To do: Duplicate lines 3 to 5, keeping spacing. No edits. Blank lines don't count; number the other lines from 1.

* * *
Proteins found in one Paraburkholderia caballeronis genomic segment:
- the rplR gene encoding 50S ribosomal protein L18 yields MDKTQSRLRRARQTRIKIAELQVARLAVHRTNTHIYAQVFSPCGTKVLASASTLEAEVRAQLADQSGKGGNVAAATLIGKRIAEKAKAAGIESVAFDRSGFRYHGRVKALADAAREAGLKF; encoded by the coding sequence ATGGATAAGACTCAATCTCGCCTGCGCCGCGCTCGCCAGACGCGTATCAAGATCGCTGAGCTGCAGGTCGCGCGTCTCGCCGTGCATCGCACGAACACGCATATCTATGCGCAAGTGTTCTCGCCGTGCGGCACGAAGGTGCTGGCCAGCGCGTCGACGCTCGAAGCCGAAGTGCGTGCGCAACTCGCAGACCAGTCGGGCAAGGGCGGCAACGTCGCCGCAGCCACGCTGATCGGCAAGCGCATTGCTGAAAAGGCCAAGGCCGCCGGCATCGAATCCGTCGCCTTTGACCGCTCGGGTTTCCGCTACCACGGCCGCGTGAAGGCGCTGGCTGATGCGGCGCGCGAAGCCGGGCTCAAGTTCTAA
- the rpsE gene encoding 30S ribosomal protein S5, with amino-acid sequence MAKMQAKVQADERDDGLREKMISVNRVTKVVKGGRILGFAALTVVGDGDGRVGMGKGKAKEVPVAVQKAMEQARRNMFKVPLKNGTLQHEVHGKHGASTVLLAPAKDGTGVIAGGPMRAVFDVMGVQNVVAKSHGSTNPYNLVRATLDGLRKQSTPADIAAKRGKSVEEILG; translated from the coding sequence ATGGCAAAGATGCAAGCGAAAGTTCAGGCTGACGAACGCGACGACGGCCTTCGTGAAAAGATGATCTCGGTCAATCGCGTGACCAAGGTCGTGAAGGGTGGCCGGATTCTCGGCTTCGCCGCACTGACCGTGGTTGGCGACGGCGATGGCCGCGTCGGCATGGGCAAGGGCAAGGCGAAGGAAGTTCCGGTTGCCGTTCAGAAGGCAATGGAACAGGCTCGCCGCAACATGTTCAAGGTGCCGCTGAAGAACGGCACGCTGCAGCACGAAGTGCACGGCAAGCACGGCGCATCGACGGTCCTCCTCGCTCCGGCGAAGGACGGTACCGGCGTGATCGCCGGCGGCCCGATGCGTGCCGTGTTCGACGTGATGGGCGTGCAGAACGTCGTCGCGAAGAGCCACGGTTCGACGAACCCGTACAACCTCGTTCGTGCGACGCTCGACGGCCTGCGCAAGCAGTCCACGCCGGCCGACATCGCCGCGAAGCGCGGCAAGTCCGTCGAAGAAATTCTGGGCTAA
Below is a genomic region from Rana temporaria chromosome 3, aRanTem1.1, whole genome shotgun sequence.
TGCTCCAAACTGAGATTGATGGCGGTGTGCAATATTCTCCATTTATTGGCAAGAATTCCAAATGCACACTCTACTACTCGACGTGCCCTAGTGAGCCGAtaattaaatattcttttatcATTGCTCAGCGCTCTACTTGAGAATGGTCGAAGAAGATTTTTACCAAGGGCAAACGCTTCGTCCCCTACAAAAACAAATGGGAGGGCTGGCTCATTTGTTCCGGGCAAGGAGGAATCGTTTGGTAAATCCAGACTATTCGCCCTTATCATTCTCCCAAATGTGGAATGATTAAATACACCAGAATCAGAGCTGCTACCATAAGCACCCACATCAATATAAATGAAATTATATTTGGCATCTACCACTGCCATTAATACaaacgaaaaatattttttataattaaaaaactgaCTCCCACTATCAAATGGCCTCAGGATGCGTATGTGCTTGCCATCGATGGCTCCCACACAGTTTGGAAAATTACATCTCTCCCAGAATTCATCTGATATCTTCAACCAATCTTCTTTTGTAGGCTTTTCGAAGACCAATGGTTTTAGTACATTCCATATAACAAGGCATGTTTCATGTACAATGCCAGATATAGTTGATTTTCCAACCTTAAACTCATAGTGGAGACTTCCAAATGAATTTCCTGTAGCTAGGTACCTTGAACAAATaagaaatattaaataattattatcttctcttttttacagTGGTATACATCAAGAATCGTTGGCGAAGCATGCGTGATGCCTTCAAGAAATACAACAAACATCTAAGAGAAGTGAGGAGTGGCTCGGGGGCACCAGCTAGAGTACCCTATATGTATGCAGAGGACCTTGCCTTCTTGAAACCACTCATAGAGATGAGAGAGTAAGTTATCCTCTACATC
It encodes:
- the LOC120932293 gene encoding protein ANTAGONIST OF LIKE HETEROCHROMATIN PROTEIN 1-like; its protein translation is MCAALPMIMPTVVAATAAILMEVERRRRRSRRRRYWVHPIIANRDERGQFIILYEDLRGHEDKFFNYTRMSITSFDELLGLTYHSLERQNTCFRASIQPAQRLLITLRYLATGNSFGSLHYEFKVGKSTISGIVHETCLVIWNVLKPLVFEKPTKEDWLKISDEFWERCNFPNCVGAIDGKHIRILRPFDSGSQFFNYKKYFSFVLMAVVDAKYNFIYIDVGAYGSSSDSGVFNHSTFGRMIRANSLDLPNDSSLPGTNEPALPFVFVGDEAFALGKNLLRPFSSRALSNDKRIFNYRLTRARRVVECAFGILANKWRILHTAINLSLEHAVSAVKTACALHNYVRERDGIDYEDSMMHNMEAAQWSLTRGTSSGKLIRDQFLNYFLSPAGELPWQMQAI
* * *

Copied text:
- the rpsE gene encoding 30S ribosomal protein S5, with amino-acid sequence MAKMQAKVQADERDDGLREKMISVNRVTKVVKGGRILGFAALTVVGDGDGRVGMGKGKAKEVPVAVQKAMEQARRNMFKVPLKNGTLQHEVHGKHGASTVLLAPAKDGTGVIAGGPMRAVFDVMGVQNVVAKSHGSTNPYNLVRATLDGLRKQSTPADIAAKRGKSVEEILG; translated from the coding sequence ATGGCAAAGATGCAAGCGAAAGTTCAGGCTGACGAACGCGACGACGGCCTTCGTGAAAAGATGATCTCGGTCAATCGCGTGACCAAGGTCGTGAAGGGTGGCCGGATTCTCGGCTTCGCCGCACTGACCGTGGTTGGCGACGGCGATGGCCGCGTCGGCATGGGCAAGGGCAAGGCGAAGGAAGTTCCGGTTGCCGTTCAGAAGGCAATGGAACAGGCTCGCCGCAACATGTTCAAGGTGCCGCTGAAGAACGGCACGCTGCAGCACGAAGTGCACGGCAAGCACGGCGCATCGACGGTCCTCCTCGCTCCGGCGAAGGACGGTACCGGCGTGATCGCCGGCGGCCCGATGCGTGCCGTGTTCGACGTGATGGGCGTGCAGAACGTCGTCGCGAAGAGCCACGGTTCGACGAACCCGTACAACCTCGTTCGTGCGACGCTCGACGGCCTGCGCAAGCAGTCCACGCCGGCCGACATCGCCGCGAAGCGCGGCAAGTCCGTCGAAGAAATTCTGGGCTAA
Below is a genomic region from Rana temporaria chromosome 3, aRanTem1.1, whole genome shotgun sequence.
TGCTCCAAACTGAGATTGATGGCGGTGTGCAATATTCTCCATTTATTGGCAAGAATTCCAAATGCACACTCTACTACTCGACGTGCCCTAGTGAGCCGAtaattaaatattcttttatcATTGCTCAGCGCTCTACTTGAGAATGGTCGAAGAAGATTTTTACCAAGGGCAAACGCTTCGTCCCCTACAAAAACAAATGGGAGGGCTGGCTCATTTGTTCCGGGCAAGGAGGAATCGTTTGGTAAATCCAGACTATTCGCCCTTATCATTCTCCCAAATGTGGAATGATTAAATACACCAGAATCAGAGCTGCTACCATAAGCACCCACATCAATATAAATGAAATTATATTTGGCATCTACCACTGCCATTAATACaaacgaaaaatattttttataattaaaaaactgaCTCCCACTATCAAATGGCCTCAGGATGCGTATGTGCTTGCCATCGATGGCTCCCACACAGTTTGGAAAATTACATCTCTCCCAGAATTCATCTGATATCTTCAACCAATCTTCTTTTGTAGGCTTTTCGAAGACCAATGGTTTTAGTACATTCCATATAACAAGGCATGTTTCATGTACAATGCCAGATATAGTTGATTTTCCAACCTTAAACTCATAGTGGAGACTTCCAAATGAATTTCCTGTAGCTAGGTACCTTGAACAAATaagaaatattaaataattattatcttctcttttttacagTGGTATACATCAAGAATCGTTGGCGAAGCATGCGTGATGCCTTCAAGAAATACAACAAACATCTAAGAGAAGTGAGGAGTGGCTCGGGGGCACCAGCTAGAGTACCCTATATGTATGCAGAGGACCTTGCCTTCTTGAAACCACTCATAGAGATGAGAGAGTAAGTTATCCTCTACATC